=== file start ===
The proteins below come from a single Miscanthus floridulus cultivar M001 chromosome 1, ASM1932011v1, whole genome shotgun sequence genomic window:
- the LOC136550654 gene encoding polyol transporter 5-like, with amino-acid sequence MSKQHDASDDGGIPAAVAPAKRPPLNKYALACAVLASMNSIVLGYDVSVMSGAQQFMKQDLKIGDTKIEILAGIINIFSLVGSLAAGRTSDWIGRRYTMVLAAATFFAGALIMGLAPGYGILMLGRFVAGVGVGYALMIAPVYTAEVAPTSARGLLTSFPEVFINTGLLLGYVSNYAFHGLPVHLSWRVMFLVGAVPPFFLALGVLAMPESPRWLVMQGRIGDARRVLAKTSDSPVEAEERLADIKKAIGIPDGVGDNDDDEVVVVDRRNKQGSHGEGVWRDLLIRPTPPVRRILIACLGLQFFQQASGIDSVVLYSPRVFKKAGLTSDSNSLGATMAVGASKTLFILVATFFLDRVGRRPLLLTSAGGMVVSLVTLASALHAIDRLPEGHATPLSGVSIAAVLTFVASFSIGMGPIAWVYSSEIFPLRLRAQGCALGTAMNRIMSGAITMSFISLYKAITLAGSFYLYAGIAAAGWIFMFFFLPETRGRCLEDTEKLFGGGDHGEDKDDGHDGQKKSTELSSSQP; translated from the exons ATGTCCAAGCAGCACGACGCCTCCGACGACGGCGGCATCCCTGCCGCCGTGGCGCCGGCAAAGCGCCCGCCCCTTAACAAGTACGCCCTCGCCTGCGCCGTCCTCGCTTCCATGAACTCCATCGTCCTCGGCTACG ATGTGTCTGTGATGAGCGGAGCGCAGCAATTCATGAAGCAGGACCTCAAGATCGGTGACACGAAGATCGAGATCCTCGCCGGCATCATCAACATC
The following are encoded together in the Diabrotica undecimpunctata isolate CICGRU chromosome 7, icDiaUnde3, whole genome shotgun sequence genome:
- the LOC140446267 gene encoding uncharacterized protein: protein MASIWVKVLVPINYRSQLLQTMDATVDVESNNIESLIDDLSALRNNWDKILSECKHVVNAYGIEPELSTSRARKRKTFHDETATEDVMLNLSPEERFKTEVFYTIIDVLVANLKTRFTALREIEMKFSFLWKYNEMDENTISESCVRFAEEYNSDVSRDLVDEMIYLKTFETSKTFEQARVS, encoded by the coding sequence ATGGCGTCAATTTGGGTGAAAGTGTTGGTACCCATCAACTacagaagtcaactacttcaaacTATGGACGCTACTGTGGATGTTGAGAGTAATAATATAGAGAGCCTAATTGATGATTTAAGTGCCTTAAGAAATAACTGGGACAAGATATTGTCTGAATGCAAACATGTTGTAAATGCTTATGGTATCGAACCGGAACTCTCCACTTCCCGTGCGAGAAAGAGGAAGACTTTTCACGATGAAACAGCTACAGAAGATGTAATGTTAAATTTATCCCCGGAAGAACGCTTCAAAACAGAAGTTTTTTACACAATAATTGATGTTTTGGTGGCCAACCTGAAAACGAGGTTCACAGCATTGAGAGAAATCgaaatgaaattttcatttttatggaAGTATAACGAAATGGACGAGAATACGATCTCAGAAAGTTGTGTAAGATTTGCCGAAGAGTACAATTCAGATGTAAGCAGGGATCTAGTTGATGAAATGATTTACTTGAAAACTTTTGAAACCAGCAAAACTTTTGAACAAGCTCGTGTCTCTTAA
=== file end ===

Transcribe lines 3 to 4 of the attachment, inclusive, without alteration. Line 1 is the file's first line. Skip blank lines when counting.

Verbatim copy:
The following are encoded together in the Diabrotica undecimpunctata isolate CICGRU chromosome 7, icDiaUnde3, whole genome shotgun sequence genome:
- the LOC140446267 gene encoding uncharacterized protein: protein MASIWVKVLVPINYRSQLLQTMDATVDVESNNIESLIDDLSALRNNWDKILSECKHVVNAYGIEPELSTSRARKRKTFHDETATEDVMLNLSPEERFKTEVFYTIIDVLVANLKTRFTALREIEMKFSFLWKYNEMDENTISESCVRFAEEYNSDVSRDLVDEMIYLKTFETSKTFEQARVS, encoded by the coding sequence ATGGCGTCAATTTGGGTGAAAGTGTTGGTACCCATCAACTacagaagtcaactacttcaaacTATGGACGCTACTGTGGATGTTGAGAGTAATAATATAGAGAGCCTAATTGATGATTTAAGTGCCTTAAGAAATAACTGGGACAAGATATTGTCTGAATGCAAACATGTTGTAAATGCTTATGGTATCGAACCGGAACTCTCCACTTCCCGTGCGAGAAAGAGGAAGACTTTTCACGATGAAACAGCTACAGAAGATGTAATGTTAAATTTATCCCCGGAAGAACGCTTCAAAACAGAAGTTTTTTACACAATAATTGATGTTTTGGTGGCCAACCTGAAAACGAGGTTCACAGCATTGAGAGAAATCgaaatgaaattttcatttttatggaAGTATAACGAAATGGACGAGAATACGATCTCAGAAAGTTGTGTAAGATTTGCCGAAGAGTACAATTCAGATGTAAGCAGGGATCTAGTTGATGAAATGATTTACTTGAAAACTTTTGAAACCAGCAAAACTTTTGAACAAGCTCGTGTCTCTTAA